The Walking Dead spin-offs have had their highs and lows. From the first 2 episodes, I was confident that Daryl Dixon was firmly in the former. I thoroughly enjoyed episodes one and two (more on that in my reviews) and was excited for my weekly visit to France in The Walking Dead Universe. This Sunday, I was left feeling a little underwhelmed. While I’m still invested, Episode 3, “Paris Sera Toujours Paris” failed to hit the highs of the first act of The Walking Dead: Daryl Dixon‘s first season.
In marketing, AMC focused heavily on our crew arriving to Paris. Last week, we saw the outbreak. This time around, we step in to the fashion capital of the world over a decade after the world has fallen to the dead. Again, France proves itself as one of the most interesting settings in the franchise to date. Daryl Dixon’s supporting cast has been a highlight for me, but this week they don’t have a whole lot of development. That being said, the episode still has its moments and was a decent time to watch.
Paris Will Always be Paris
Daryl at an overlook of the Parisian skyline – screenshot from @PortalWalking
After a brief detour, most of this episode takes place in Paris. Paris exhibits some of the best scenery in the series thus far; even if the budget shows its limits at times with some weak CGI backgrounds. We’re taken to opposite extremes. There’s a lively, wholesome community which welcomed its newest member – a baby girl – living on the rooftops. In stark contrast is Demimonde; a speakeasy nightclub with a prohibition era vibe. This seedy underbelly – entered from Paris’ catacombs – is home to folks who trade in illicit goods. Daryl and the crew go there as a hub for trade, seeking a boat. It is such a unique, lively scene for The Walking Dead. It’s made even more special by Laurent’s childlike wonder at his first taste of nightlife.
Some of the people of Paris also make for exciting additions. We see more of Genet and Codron, as the villains inch closer to catching up with the heroes. At the nightclub, audiences are introduced to another antagonist. They’re a far more compelling entry than the two with the Guerriers. I’m hoping they stick around more, as the human enemies in Daryl Dixon have been lacking. The nightclub is also home to an emcee Drag performer who really steals the scene in her brief time on screen at Demimonde. I can see through her charisma here why Paloma won the first season of Drag Race France. As you’d expect in any club of this sort, there’s also a lounge singer with a beautiful voice. She has a moment with Laurent here that is very tender and sweet, adding much-needed depth to him this episode. The elder leader of the community who live on Parisian roofs doesn’t have much of a presence this episode. He seems to be yet another one-off character. Some of his dialogue is really memorable though, as he describes the history of the French people and how “Paris is crying” with metal groans.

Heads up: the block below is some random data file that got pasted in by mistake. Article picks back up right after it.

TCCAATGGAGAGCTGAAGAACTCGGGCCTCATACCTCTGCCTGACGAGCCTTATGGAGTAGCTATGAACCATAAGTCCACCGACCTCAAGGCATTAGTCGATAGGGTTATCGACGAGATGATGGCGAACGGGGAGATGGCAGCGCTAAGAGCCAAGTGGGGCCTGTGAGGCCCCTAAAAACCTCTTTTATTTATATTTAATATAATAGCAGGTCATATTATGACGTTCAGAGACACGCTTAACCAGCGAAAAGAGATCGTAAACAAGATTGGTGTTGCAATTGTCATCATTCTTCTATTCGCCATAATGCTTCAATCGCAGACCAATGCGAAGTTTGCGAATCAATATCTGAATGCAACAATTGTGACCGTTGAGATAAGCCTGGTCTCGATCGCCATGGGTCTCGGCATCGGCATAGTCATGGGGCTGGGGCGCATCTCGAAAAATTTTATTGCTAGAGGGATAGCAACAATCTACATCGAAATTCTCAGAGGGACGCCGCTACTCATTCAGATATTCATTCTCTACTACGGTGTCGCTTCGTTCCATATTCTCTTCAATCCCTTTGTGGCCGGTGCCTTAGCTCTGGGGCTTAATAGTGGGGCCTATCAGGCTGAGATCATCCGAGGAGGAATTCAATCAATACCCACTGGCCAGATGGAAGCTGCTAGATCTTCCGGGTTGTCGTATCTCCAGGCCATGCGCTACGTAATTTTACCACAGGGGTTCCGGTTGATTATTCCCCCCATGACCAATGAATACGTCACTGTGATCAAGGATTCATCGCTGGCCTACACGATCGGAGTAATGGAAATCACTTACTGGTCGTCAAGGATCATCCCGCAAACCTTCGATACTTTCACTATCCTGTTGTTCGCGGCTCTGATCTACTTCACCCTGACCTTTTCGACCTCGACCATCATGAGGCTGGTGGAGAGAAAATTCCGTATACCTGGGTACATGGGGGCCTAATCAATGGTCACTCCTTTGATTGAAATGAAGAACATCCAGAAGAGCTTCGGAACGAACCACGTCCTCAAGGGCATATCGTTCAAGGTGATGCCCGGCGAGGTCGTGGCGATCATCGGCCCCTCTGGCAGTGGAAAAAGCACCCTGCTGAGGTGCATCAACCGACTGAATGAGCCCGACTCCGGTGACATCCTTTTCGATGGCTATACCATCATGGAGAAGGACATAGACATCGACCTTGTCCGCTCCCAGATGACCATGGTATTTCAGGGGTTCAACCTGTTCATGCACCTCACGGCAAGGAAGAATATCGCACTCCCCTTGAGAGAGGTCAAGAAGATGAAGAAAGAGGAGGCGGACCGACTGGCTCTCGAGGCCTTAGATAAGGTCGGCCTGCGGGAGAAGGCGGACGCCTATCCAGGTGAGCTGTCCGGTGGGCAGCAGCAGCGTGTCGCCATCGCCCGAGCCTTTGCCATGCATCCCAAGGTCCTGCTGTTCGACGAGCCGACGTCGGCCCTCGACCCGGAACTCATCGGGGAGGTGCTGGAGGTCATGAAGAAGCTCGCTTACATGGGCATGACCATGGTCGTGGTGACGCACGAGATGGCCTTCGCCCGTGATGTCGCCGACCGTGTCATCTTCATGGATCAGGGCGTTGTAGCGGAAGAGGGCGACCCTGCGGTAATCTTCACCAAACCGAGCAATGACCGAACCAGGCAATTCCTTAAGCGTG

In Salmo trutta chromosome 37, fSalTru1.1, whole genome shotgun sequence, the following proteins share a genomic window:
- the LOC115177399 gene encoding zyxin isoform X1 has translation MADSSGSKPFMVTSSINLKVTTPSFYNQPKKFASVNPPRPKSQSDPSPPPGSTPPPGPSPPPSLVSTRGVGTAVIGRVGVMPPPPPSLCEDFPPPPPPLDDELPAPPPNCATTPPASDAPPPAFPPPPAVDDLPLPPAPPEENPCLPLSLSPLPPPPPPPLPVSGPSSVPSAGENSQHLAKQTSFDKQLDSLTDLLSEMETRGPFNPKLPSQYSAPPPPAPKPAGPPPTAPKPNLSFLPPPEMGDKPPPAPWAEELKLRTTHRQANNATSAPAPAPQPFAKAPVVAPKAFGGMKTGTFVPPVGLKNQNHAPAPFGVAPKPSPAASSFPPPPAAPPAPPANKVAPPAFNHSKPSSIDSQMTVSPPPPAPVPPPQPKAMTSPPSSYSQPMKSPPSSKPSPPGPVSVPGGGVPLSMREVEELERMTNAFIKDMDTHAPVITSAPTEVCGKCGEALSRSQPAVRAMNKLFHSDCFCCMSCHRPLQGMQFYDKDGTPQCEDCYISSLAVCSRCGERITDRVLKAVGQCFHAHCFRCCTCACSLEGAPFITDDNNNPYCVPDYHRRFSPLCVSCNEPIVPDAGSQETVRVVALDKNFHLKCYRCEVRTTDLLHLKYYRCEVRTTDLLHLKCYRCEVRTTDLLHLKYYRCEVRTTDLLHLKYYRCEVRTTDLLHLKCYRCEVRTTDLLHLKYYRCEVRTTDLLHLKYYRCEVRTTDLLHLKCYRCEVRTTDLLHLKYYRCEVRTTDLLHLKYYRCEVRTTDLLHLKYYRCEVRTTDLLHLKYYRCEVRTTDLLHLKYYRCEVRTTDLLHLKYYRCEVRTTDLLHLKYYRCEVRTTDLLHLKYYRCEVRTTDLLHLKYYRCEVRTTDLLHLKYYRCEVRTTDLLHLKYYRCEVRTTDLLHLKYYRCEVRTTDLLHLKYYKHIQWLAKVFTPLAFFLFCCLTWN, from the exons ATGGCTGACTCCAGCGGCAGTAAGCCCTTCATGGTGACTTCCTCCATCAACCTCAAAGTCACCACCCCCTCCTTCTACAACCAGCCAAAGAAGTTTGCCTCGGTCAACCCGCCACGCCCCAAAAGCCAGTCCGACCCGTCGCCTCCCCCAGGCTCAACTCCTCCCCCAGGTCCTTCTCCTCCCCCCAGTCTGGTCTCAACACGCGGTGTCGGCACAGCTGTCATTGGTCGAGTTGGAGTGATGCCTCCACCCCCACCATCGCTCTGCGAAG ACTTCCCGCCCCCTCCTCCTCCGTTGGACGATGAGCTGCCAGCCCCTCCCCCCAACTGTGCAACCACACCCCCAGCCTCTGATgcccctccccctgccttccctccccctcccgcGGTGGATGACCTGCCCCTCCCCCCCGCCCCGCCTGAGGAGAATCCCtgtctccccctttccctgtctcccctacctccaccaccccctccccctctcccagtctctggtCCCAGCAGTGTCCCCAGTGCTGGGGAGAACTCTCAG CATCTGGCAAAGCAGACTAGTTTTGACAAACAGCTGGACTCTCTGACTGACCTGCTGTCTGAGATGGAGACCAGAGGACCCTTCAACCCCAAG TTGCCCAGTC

Highlights and Lowlights
The clip above is one of my favorites in the series so far. A man finds a way to keep music alive by doing all sorts of nasty body horror things to walkers in order to turn them into his own personal orchestra. The effects here are incredible. The set piece is disgusting yet so visually interesting I can’t look away. I also absolutely love the chaos of the nightclub which I gushed about earlier. There’s also a moment where the new Variant Walkers seen in France spice up the action. The Walkers from episode one, whose blood literally boils, are used to burn through shrubbery that’s blocking Daryl and Isabelle’s escape. These moments were the highlights for me.
What wasn’t working for me this episode was some of the writing. I felt like at times, some characters progression had almost regressed; Laurent especially. He was making some poor choices that felt like they fit the needs of the plot over being coherent with his growth this season. There’s also some dialogue that falls flat in this episode but it is at its worst toward the beginning. When they arrive in Paris, Daryl is excited to stumble upon Jim Morrison’s grave. No one else there knows who he is, and he has this really awkward clunky moment where he explains who Jim Morrison and The Doors are. It took me out of the moment, and it feels like it belongs more in Ride with Norman Reedus than it does here.
For more Daryl awkwardness, check out 10 Things AMC Wants You to Forget about The Walking Dead’s Daryl Dixon.
A Variant Walker with Burning Blood – Image from AMC+ on Twitter
While this episode was a low point of the series so far for me, I still had a decent time and see how it sets up for a compelling latter half of the season. While there were moments that will definitely stick with me – like the Walker Orchestra and Paloma’s cameo – the episode reminded me of some of the more average episodes in The Walking Dead. This week the spinoff committed some of the sins of its flagship show, most annoyingly ending with a shoehorned cliffhanger that abruptly stops the action.
The action ramped up this week, but I did still find quite a bit of joy in some of the quieter moments. Aside from that, it served me fine as another episode in the massive TWDU. However, it felt like a bit of a let-down compared to the season’s stellar first two. I expected more from the half-way point of a show that so far has kept me on the edge of my seat.
- THE GOOD
- Set Pieces
- Production Design
- Cameo Characters Make for a Lively World
- THE BAD
- Character Regression
Daryl Dixon‘s third episode brings some excitement, but struggles to find substance.
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